Visit the PARC website to learn more about PARC's current work and how to work with them, and to read other posts and publications by PARC scientists. It's really hard for companies to understand ethnography, even after they understand what objectives it can be used for. In this second article in our series on ethnography (you can read the first one here), I thought it might be useful to provide an overview of data collection methods (and methodologies) that ethnographers use to understand a particular population or situation of interest; while specific needs vary, for our clients the general goal is to help them address a murky problem or innovate differentiated products.
Note the emphasis on data "collection" as opposed to data analysis. Observation, Observation, Observation Before joining PARC, I used popular observation methods to understand public health interventions. Kate Ertmann: Ethnographic Animation. Have great research insights and are looking for a visual way to share them?
Ethnographic animation is a business tool for your product, design or technology. Learn how animation can be leveraged as a key strategy in communicating human-centered research to decision makers, venture capitalists and customers. Studies have shown that people have a heightened emotional response to animation, so it's proven to be effective at appealing to diverse consumers. PJ White - Designing For the Future Old: Complexity and Ethnography. George Marcus: 'Ethnography of and as prototyping culture'. on Vimeo. Ethnographic & Product design. ETHNOGRAPHY AND DESIGN. Ethno links. "From lost tribes to engaged users" my lecture is available online. UX Salon 2014 - From lost tribes to engaged users: Ethnography and UX / Elad Ben Elul. DESIGNING *for humans: Ethnography.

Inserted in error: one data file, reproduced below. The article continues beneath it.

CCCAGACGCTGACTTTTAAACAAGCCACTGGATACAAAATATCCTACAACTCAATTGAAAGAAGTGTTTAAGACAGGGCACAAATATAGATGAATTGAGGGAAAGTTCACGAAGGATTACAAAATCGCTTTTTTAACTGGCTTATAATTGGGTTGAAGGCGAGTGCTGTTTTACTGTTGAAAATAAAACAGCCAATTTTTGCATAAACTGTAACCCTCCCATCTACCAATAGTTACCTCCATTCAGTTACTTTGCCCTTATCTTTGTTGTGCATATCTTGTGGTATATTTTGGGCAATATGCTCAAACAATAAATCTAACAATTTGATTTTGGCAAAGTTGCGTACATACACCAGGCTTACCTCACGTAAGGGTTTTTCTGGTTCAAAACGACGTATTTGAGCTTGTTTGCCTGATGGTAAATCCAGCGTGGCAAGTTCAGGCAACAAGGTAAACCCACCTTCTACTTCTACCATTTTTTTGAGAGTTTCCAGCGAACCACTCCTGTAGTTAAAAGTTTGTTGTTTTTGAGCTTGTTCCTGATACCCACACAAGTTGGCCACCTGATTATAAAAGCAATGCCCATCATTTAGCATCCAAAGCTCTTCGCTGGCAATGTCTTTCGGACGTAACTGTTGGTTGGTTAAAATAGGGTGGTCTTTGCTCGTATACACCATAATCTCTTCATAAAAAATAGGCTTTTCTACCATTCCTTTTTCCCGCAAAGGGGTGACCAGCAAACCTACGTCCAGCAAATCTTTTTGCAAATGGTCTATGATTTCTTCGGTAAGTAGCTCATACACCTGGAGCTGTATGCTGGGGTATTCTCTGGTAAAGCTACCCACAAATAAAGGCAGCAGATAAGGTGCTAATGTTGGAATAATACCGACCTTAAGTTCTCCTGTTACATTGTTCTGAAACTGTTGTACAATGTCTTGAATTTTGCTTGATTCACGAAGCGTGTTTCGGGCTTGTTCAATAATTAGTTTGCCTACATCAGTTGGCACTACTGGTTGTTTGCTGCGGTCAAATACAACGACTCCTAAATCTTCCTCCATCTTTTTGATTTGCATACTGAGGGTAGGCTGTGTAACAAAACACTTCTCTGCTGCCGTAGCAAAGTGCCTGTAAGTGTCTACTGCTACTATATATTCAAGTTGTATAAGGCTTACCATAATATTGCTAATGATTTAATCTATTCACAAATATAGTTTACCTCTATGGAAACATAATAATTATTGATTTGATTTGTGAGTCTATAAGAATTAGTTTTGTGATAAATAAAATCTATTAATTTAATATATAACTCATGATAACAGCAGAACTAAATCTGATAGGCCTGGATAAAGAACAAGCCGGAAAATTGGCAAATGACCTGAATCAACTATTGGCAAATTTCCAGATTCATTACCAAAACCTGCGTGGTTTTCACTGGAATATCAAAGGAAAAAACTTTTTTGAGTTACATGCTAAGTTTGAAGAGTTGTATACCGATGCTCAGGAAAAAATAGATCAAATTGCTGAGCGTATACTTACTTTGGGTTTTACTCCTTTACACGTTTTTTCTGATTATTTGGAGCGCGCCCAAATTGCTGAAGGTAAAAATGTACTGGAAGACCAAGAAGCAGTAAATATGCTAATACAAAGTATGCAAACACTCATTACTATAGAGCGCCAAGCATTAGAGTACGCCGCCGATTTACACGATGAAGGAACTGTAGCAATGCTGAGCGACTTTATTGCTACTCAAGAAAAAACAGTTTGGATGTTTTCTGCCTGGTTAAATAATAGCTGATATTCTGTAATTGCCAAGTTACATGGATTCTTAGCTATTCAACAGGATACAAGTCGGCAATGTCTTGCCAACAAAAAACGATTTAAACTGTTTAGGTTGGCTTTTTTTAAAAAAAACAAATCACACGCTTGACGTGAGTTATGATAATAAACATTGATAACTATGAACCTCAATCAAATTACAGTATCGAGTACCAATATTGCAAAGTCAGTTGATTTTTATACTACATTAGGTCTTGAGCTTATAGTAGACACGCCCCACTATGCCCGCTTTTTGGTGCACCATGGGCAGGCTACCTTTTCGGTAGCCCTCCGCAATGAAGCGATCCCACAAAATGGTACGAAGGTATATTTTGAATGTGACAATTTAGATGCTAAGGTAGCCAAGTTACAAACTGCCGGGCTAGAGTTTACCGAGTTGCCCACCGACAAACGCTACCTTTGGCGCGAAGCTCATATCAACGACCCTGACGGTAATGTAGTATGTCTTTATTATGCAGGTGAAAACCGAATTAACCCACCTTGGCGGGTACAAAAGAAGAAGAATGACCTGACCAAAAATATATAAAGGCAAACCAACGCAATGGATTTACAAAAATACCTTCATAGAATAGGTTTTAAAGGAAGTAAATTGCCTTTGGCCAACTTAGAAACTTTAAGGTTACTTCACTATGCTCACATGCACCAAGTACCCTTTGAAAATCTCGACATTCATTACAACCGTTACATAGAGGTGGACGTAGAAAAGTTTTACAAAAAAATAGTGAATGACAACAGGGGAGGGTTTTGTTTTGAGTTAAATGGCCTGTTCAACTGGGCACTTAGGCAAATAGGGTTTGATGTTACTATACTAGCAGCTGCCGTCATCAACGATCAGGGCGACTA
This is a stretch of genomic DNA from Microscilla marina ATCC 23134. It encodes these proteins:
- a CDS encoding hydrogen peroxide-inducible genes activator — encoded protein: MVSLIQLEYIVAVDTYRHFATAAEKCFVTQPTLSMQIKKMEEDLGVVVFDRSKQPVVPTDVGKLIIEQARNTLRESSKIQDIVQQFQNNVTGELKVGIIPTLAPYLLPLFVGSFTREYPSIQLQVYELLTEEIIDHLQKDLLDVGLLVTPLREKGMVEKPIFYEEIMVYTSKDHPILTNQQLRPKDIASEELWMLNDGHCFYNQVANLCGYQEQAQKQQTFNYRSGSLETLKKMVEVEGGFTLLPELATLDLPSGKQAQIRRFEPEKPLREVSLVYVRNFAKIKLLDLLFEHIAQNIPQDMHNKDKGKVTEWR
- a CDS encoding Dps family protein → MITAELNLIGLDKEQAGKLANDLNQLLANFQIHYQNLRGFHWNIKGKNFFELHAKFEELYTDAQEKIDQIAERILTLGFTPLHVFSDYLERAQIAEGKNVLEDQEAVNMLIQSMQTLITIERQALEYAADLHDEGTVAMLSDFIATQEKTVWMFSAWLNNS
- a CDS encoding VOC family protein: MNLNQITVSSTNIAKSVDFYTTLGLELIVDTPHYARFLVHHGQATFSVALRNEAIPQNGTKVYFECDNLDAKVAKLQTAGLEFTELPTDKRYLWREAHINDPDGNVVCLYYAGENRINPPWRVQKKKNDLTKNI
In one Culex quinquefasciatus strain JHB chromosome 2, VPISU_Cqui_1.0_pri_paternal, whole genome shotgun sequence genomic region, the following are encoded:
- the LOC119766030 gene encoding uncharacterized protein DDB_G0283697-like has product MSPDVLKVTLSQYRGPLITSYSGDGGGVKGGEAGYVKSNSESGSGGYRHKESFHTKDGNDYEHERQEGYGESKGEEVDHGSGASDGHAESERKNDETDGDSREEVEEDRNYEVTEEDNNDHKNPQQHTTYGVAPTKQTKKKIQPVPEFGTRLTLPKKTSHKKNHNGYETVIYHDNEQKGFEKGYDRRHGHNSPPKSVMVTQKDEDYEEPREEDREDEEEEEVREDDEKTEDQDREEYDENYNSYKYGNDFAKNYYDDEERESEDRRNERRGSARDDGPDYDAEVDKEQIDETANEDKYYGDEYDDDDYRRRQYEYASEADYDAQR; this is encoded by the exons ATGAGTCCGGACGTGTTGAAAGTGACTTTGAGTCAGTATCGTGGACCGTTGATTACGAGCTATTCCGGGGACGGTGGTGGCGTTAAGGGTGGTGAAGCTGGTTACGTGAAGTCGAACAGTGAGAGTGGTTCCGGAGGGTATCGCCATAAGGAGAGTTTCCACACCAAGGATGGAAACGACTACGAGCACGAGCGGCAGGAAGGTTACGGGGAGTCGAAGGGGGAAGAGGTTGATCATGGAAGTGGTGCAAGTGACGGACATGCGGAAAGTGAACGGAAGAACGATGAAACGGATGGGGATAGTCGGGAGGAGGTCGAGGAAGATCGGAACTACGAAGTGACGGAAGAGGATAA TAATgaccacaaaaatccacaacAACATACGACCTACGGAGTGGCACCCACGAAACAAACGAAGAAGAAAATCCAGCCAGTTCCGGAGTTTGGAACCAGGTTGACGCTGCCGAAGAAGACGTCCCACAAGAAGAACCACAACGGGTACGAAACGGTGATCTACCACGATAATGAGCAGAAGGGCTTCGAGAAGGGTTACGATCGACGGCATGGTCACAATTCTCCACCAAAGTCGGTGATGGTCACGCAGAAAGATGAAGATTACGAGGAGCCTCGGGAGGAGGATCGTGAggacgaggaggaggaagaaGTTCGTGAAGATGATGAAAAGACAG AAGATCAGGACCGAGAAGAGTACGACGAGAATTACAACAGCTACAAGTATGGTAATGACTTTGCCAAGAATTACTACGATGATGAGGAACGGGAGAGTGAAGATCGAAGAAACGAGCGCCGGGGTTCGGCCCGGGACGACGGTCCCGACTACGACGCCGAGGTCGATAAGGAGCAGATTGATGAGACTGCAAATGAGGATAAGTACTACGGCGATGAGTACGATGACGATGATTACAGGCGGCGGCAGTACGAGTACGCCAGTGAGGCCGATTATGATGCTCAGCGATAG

I don't believe in "mission statements", but if Designing for Humans had one, it might be "to realize the application of emerging technologies in support of design research".
While I discuss various technologies, many are specialized or several years away from general applicability. But I recently learned of the LiveScribe smartpen, and I can honestly say this is a technology that can have a valuable, near term impact for virtually all researchers. The device is an electronic pen set to launch in the first quarter of 2008. It has several features, but the one that stands out is called Paper Replay.
This feature: "allows total recall... by simply tapping on your notes. How ethnography helps product design. 09220.pdf. New Product design using ethnographic research. Mobile phones for rural India NEW PRODUCT DESIGN | Innovation Does rural India need specially designed mobile phones?
A large mobile phone manufacturer wanted to explore basic calling and messaging related mobile phone usage in rural India and mobility issues faced by rural population to explore how mobile phone intervention can help. Kern Communications proposed an extensive ethnographic study that would help understand user environment and usage of phone & phone services more holistically for new product design. The study was conducted with 40 participants in 4 rural and 4 semi-urban locations across India. Researchers conducted home visits, where they interacted with the participants and their families through 'in-depth' interviews. The comprehensive field research was followed up with a collaborative 'cognitive grouping' exercise, where researchers along with client teams, categorized the findings and identified key usage scenarios, common patterns, and unique behavior. CHI08_Workshop-UX_Games-AuthorCopy.pdf. ALA_RUSA_Final.pdf.